Our History

The Earls of Donegall laid out six passes in Belfast from 1660 to 1700. One of these passes led through the dense Cromac Wood and was known as the Pass Loning. Later the name evolved and become Donegall Pass. The street names in the area still contact memories of the Cromac wood, for example, Walnut Street, Elm Street and Pine Way.

In the 18th Century, Donegall Pass became the location of many of Belfast’s most exclusive residents, such as Cromac house and Cromac Lodge.  Many of Belfast’s noted citizens resided in the area, such as Alderman Gaffikin, Reverend Hugh Hanna, Erskine Mayne and Mrs Edgar Haines. As Belfast became industrialised, the woods were replaced by housing for the workers and elite middle class moved out of central Belfast.

The Donegall family owned Belfast and much of its surroundings up until the middle of the 19th Century. By late-Victorian times, Donegall Pass was a district of well-paid artisans and small merchants.

 “The Pass has a respectable antiquity.” Colin Johnson Robb in his summary of the history of Donegall Pass in the 1991 community festival program.

By the 1960s, however, this once proud district was in rapid decline. To rehabilitate the area and accommodate the need for re-housing, the Housing Executive implemented a strategy of urban renewal.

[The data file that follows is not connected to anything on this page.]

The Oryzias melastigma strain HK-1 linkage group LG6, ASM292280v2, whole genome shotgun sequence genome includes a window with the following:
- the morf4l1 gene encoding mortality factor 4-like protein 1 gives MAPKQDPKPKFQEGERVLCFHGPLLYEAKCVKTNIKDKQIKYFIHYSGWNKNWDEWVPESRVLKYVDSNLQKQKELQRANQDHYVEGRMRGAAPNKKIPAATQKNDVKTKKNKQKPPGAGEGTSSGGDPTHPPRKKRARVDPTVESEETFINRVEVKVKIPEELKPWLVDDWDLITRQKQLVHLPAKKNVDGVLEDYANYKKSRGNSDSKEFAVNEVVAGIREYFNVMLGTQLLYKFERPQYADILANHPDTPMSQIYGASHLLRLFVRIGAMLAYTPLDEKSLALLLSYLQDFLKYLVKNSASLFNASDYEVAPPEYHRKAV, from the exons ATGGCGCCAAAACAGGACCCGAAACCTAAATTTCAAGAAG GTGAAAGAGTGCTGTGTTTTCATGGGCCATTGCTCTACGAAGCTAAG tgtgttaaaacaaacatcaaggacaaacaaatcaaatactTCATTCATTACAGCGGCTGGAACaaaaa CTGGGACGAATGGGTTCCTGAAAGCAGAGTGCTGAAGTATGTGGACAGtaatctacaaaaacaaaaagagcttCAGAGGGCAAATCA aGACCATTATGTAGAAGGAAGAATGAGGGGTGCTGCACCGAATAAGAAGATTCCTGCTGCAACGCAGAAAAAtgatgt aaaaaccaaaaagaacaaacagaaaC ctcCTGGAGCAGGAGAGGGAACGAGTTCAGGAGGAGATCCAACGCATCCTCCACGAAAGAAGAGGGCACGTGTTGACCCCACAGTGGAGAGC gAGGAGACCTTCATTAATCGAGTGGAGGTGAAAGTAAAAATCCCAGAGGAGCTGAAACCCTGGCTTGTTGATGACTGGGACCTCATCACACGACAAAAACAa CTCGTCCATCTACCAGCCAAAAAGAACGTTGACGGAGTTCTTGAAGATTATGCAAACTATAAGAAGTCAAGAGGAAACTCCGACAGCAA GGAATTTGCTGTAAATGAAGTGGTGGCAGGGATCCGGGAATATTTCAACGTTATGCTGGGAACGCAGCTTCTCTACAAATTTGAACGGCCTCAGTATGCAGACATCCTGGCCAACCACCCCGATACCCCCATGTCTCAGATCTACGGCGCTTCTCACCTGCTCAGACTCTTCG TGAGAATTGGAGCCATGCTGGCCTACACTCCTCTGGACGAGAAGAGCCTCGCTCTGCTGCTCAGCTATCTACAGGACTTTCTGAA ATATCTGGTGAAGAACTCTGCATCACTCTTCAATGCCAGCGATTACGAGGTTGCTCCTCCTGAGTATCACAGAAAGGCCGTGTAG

Local People

The Boys’ Brigade was established in 1890 following the formation in December 1888 of the 1st Irish (1st Belfast) BB Company in the Charlotte Street Mission Hall of St. Mary Magdalene Parish Church in the Donegall Pass, Belfast under the leadership of Mr. William McVicker. 
 Mary Ann McCracken (1770-1866) was a prominent social reformer. She was the sister of Henry Joy McCracken, one of the founders of the Society for United Irishmen who was executed for his involvement in 1798. She worked tirelessly for a range of philanthropic causes such as the welfare of women and children, the abolition of slavery and political equality for women.